Going Underground

As the weather starts to cool a little, it’s time to start writing the adventure list! Below is my roundup of the best underground adventures, with a cave or experience to suit a range of people from the thrill seeking to the small kids.

The Best Cave Ever

The Best Cave Ever – Haritoun Cave – is not for the faint-hearted or the claustrophobic. We had heard that there was a cave adventure that involved being underground for 90 minutes in the pitch black apart from our headtorches, with tiny spaces to crawl through. Suspecting that these things were normally over-hyped, we were not prepared to be lying flat, crawling along on our elbows within minutes of entering the cave. Rucksacks had to be taken off and pushed in front of us, as the narrow, tube-like tunnel, stretched ahead.

We were with the Dutch adventurers (family friends) and the kids took the lead. ‘Does it open up ahead?’ the adults nervously shouted, ‘no, it gets much worse’, came the response from the kids. Some of the tunnels opened out into crouching space, others turned a corner and kept going. In one section, we had to twist and manoeuvre ourselves through the space, feeling anxious that we really might not fit. Not knowing what was ahead was both exhilarating and nerve-inducing as by this point the thought of going back was worse than the thought of going on.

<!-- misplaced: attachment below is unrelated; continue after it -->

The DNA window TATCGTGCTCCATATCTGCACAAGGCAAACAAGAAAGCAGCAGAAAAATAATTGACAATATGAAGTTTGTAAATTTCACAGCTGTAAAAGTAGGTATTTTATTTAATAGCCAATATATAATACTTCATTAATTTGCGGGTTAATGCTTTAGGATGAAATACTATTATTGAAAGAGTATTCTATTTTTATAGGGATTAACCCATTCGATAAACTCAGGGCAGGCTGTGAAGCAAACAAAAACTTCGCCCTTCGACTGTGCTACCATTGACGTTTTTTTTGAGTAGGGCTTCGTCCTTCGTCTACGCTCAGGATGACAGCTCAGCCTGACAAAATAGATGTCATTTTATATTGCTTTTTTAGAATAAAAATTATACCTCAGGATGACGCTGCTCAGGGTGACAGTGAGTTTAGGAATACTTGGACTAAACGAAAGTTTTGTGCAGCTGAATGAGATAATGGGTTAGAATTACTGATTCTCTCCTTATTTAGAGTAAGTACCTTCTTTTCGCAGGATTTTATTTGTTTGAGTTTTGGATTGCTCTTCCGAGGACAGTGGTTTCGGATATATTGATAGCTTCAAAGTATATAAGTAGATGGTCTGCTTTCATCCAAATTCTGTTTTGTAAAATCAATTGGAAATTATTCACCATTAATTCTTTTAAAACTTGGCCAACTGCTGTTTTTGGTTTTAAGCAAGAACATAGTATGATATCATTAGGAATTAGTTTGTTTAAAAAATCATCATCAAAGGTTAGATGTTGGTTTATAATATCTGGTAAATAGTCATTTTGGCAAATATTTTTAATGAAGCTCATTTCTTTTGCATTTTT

Our total dependence on the torches for light and the physical nature of the tunnel crawl, gave the outing a real sense of adventure. It might sound completely unsuitable for young kids but our four year old had the most space around her and was very relaxed about it. We knew that the kids wouldn’t panic if the adults didn’t but at times that required a bit of composure.

When we finally emerged, blinking into the sunlight, everyone looked like they had survived a natural disaster, caked from head to toe in dust and dirt but mainly smiling. There were no creepy crawlies or crumbling bits of cave to worry about, so it felt ‘safe’ despite the challenges. I highly recommend this to any families with kids old enough to walk, going with two families is ideal in case the group needs to split for any reason and bring a headtorch each with spare batteries just in case! See here for map directions and more info on what to expect.

The scenic walk to Haritoun caves
Emerging out from the caves

Most Impressive Cave

Inside Soreq caves

The cave I have awarded Most Impressive is a far more civilised affair, as it is one of the Israeli national park sites. Soreq Cave is also known as Stalactite Cave and is a beautiful, enchanting, otherworldly sort of cave. The cave is nicely lit with a walkway which winds through the impressive display of stalactites, stalagmites and columns formed where the two have joined. Some of these are allegedly 300,000 years old.

When we visited on a Sunday morning, two school groups were just departing, and we had the cave virtually to ourselves. The route through the cave only takes around 20 minutes but the formations are so impressive that it is worth the journey to near Beit Shemesh to see it. Tickets need to be reserved in advance from the parks website.